Study Guide

Ode on a Grecian Urn Setting

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"Ode on a Grecian Urn" has two settings: the speaker’s world and the world of the urn.

Compared to the fantasy on the urn, the speaker’s world feels small and intimate: it consists of the urn and himself. You could imagine he’s out to dinner with the urn at a softly lit restaurant, or maybe rollerblading in the park. But we think he’s most likely viewing an urn at the British Museum, or in someone’s private collection. Even apart from its decorations, the urn has a smooth, beautiful shape, as the poem notes in line 41. There are at least three images depicted around its circumference: one with randy guys chasing a beautiful women, another with a young man playing pipes under a tree, and the third showing a cow being led by a priest to be sacrificed. These images are "fringed" or bordered by a decorative pattern of leaves (line 5).

The world of the urn is entirely pastoral, as the poem notes in line 45. The Ancient Greeks were big on pastoral imagery because most of them lived in small towns or on farms, and almost everyone depended on local farmers for food. The Greeks lived (and still live) along the Mediterranean Sea, which was great for crops but not necessarily for big trees and forests. But the urn seems to have a lot of trees, which leads the speaker to guess that it is set in "Tempe or the dales of Arcady" (7), which were known for being especially lush and green parts of Ancient Greece. There are so many references to leaves, trees, and other green things that if the urn were a real place you might have to hack your way through it with a machete. Flowers and vines are wrapped around everything, including the people (depending on how you read lines 42-43). It’s an eternal spring, and the trees will never lose their leaves.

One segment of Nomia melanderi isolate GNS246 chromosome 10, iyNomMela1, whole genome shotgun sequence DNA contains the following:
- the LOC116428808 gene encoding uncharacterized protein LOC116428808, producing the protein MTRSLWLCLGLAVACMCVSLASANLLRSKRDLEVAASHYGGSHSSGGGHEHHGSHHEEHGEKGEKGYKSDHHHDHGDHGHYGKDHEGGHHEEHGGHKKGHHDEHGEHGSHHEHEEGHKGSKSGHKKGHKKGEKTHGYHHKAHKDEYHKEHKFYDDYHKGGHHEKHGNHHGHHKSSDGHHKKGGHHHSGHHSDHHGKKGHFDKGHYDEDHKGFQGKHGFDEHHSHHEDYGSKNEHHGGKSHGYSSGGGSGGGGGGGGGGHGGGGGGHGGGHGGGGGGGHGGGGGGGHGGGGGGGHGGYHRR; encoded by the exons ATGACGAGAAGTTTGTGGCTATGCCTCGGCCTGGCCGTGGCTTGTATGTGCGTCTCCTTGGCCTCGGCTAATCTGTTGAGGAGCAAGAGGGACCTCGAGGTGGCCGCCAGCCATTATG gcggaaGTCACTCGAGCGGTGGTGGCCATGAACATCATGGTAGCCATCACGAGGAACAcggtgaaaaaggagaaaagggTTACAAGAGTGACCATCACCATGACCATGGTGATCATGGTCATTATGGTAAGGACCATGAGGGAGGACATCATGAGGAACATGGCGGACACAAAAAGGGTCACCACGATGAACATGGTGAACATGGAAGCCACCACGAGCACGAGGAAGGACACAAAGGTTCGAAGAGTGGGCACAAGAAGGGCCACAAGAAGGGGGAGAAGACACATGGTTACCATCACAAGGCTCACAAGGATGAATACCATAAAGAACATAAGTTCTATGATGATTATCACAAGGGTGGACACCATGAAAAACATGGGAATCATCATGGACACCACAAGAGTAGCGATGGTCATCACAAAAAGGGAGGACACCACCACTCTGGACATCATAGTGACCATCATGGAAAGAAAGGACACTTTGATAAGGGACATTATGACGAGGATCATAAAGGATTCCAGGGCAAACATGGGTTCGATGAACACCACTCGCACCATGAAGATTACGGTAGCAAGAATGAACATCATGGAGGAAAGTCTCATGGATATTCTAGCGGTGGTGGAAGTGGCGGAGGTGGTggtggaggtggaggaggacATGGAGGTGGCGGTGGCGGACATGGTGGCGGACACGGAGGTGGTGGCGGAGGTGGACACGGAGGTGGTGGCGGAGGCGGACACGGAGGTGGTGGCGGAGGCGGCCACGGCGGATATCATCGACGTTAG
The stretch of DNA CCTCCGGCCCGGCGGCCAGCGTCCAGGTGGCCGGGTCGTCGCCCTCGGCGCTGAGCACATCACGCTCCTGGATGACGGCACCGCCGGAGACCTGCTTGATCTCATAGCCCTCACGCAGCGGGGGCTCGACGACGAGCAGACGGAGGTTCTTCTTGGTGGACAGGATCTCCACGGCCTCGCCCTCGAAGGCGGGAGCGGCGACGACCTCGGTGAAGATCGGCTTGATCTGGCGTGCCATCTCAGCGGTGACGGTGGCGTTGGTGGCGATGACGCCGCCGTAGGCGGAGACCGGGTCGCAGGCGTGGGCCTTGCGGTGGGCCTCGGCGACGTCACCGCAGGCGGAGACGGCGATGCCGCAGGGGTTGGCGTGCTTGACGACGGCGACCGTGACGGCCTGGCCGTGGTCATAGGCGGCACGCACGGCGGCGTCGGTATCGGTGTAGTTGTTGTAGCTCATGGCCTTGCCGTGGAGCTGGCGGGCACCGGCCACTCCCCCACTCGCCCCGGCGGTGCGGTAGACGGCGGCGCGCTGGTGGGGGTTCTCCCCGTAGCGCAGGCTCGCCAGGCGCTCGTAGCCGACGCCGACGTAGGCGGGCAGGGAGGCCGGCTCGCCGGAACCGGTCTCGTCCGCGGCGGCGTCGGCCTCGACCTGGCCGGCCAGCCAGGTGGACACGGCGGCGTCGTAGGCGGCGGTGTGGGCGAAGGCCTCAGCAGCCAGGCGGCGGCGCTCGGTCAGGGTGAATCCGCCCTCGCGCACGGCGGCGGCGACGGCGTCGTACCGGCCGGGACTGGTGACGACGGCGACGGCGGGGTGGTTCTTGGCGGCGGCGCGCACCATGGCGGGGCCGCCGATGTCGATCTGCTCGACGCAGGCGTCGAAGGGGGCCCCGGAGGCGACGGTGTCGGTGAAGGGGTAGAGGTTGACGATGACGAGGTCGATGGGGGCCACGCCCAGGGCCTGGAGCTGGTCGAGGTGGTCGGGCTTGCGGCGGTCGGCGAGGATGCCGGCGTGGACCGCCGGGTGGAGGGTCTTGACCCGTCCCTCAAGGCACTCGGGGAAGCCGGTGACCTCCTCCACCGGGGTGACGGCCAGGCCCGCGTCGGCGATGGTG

Moving through the poem is like walking through a dense forest of language. Every time we encounter a new scene, it’s like stumbling on a clearing with people in it. In the first clearing, there is music playing, laughter, and half-naked couples running around. It looks like a party. Before coming into the second clearing, we hear the piercing sound of a solitary pipe. This is the young musician under the branches of a huge tree. (Or maybe he’s just off to the side of the scene with the couples, but the poem implies some kind of separation.) The third clearing is actually a path leading to a forest altar. We have no idea where the nearest town is, but all these people must have come from somewhere, so we have to invent one in our minds. That cow looks pretty unhappy, and it won’t stop mooing.

The poem ends by returning to the original setting of the speaker, but this time the speaker falls away. It feels like we’re watching the security videotape at a museum on "Fast Forward" mode, except stretched out over years and "generations." We see new people rushing in and out of the room. They crowd around the urn and try to figure out its mystery by talking to it. After the urn delivers its timeless message, they scurry out again like mice and are replaced by a new generation of people. It delivers the same message every time.

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